Even at school, Gong, who easily passed as straight, grew increasingly silent, afraid of hugs and falling in love.

His religion “became a war,” he explains in his Affirmation speech, “and my soul became a battlefield.”

Gong believed so fervently in the mantra that “God loves the sinner but hates the sin” that he “committed war crimes" against himself, he says. “I buried land mines and razor wire in my brain so that my heart couldn’t get out.”

If Gong hadn’t come out, he says, “I would have fought in the war till I died by suicide.”

And he nearly did.

Opening up

One day, during Gong’s freshman year at Brigham Young University, he tried to take his life. His memory is foggy, but he says he woke up four hours later, lying on the floor.

He seemed to remember a conversation with someone or something outside of himself that affirmed he was loved.

That was a message about God that he wanted to share and prompted him to serve a two-year mission for the church, he says in the interview. He was called to London on a Mandarin-speaking mission in 2011.

On his 21st birthday, at the start of the final year on his mission, Gong wrote separate emails to each of his brothers and his parents to tell them he was gay.

“On my mission, I learned that the first things to grow on the battlefields of France after World War I, were poppies, blood-red poppies,” Gong tells the Affirmation virtual audience. “I thought the image was beautiful and so when I came out, I clung to the idea that I was somehow like the poppies.”

Coming out, though, wasn’t the happily-ever-after he had hoped it would be.

Ripping out the razor wire

The storyteller and artist came out “in defiance of my depression,” he says, with a desperate will to survive.

But he still felt lost.

“I experienced confusion, sexual assault and rejection as I stumbled through my new life,” Gong says. “I struggled to find meaning in the spiritual void left by having been a flower growing in the wrong place.”

He hated that God “had been taken from me,” he says. “I had won the war in coming out but was left as broken as the battlefield.”

And he still didn’t know how to love himself.

That took 5½ years, Gong says, and “a whole lot of therapy.”

Mile by mile, he “pulled the razor wire from my mind,” he says. “...I confronted and broke down the lies I had been told about what it means to be queer. I argued my doubts to a standstill and reclaimed my beliefs from where they lay.”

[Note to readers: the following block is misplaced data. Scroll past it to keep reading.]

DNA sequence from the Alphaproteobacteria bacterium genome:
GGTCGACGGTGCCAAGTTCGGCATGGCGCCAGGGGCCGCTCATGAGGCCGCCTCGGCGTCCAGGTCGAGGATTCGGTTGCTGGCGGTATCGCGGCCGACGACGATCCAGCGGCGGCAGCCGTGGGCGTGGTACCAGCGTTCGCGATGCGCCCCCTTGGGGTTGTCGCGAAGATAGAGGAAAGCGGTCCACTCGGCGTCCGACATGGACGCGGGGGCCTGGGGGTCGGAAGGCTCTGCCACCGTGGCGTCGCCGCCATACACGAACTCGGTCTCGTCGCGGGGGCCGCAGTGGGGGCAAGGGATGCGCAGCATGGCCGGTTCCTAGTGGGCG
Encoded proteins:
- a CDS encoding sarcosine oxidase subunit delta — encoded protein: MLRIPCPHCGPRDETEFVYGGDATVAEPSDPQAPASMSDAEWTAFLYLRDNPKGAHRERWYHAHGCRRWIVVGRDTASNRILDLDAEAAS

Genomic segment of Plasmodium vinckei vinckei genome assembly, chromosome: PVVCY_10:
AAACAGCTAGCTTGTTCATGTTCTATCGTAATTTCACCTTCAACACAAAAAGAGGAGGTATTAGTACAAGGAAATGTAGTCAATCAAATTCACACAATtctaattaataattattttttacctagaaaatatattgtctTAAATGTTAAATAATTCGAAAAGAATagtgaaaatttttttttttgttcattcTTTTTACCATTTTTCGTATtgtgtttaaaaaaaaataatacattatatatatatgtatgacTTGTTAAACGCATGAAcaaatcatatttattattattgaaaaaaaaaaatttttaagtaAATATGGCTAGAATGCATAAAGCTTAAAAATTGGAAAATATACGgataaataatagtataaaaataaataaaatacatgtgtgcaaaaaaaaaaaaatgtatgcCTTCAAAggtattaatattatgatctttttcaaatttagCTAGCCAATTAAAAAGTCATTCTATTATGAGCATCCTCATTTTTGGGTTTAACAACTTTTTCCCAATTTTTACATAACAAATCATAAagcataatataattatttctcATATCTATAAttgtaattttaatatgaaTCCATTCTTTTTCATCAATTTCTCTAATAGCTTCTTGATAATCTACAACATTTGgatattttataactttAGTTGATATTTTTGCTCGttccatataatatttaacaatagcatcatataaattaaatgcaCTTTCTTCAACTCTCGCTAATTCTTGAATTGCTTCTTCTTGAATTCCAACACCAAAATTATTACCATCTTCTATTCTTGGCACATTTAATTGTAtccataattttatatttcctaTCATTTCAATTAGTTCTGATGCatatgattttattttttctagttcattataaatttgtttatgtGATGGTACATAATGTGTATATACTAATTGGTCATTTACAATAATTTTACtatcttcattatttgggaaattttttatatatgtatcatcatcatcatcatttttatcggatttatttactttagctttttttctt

He began to heal, until there was one final battle: to face institutions and people who had harmed and abused him.

“I held my ground … and I silenced their rage with my story as I spoke with my own voice. ‘I forgive you,’” he says. “They hadn’t earned my forgiveness, but I had.”

In doing so, he gave himself the chance to extend grace to his past selves.

A normal heart

(Trent Nelson | Tribune file photo) Latter-day Saint apostle Gerrit W. Gong speaks to members of the media in Salt Lake City in June 2018.

Today, “I love myself, scars and all, and I am awestruck by the simplicity at being happy, something I would never have believed possible in my younger years,” says Gong, who shares an apartment with his longtime partner. “There is joy and warmth as my boyfriend pulls me close for a hug, and I marvel at the easy laughs and unqualified smiles that we share as we sit on the couch watching TV.”

There is celebration, he says, “in my families of both queer and of birth.”

Though Gong still claims aspects of Mormonism in his spirituality, he has added theistic Taoism, Zen Buddhism and any parts of a religion “that seem resonant — civility, care, forgiveness, treating humans with dignity and compassion.”

He learned those principles from “growing up Mormon,” he says, “but they are not unique to the church.”

The church’s “patterns and behaviors of abuse,” he says, “don’t have to be there; they are not inherent in the doctrine.”

But beyond the particulars of Gong’s experience, his story has a universal message of normalcy.

Parents and children can work through the awkwardness and conflict over deep disagreements to arrive at a place where they are simply family.

“Because my story is happening publicly at the highest levels of the church, people ascribe extra meaning to it,” he says in the interview, “but from within the story, it feels like a typical narrative.”

The apostle and the queer son “are just family,” Gong repeats. “There is complexity in every relationship — and we continue to work at it.”

If there’s a single label that he claims for his identity, it’s “Gong,” he says. “My family name.”

Editor’s note • If you or people you know are at risk of self-harm, the National Suicide Prevention Lifeline provides 24-hour support at 1-800-273-8255.